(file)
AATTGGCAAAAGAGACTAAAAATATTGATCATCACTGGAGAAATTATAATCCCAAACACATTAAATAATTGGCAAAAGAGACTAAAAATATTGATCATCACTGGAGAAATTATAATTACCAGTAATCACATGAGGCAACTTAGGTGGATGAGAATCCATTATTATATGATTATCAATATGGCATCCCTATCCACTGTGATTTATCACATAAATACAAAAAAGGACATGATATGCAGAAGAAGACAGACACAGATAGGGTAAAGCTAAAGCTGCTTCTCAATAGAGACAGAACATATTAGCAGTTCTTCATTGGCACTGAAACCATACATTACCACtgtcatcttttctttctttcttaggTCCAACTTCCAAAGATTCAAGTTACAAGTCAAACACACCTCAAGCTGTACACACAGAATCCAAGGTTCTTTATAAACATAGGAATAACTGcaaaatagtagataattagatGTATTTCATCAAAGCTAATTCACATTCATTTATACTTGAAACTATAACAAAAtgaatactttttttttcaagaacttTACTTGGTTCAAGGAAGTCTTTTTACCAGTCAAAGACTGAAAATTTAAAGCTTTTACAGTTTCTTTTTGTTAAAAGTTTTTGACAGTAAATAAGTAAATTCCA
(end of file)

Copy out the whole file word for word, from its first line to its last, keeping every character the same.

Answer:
AATTGGCAAAAGAGACTAAAAATATTGATCATCACTGGAGAAATTATAATCCCAAACACATTAAATAATTGGCAAAAGAGACTAAAAATATTGATCATCACTGGAGAAATTATAATTACCAGTAATCACATGAGGCAACTTAGGTGGATGAGAATCCATTATTATATGATTATCAATATGGCATCCCTATCCACTGTGATTTATCACATAAATACAAAAAAGGACATGATATGCAGAAGAAGACAGACACAGATAGGGTAAAGCTAAAGCTGCTTCTCAATAGAGACAGAACATATTAGCAGTTCTTCATTGGCACTGAAACCATACATTACCACtgtcatcttttctttctttcttaggTCCAACTTCCAAAGATTCAAGTTACAAGTCAAACACACCTCAAGCTGTACACACAGAATCCAAGGTTCTTTATAAACATAGGAATAACTGcaaaatagtagataattagatGTATTTCATCAAAGCTAATTCACATTCATTTATACTTGAAACTATAACAAAAtgaatactttttttttcaagaacttTACTTGGTTCAAGGAAGTCTTTTTACCAGTCAAAGACTGAAAATTTAAAGCTTTTACAGTTTCTTTTTGTTAAAAGTTTTTGACAGTAAATAAGTAAATTCCA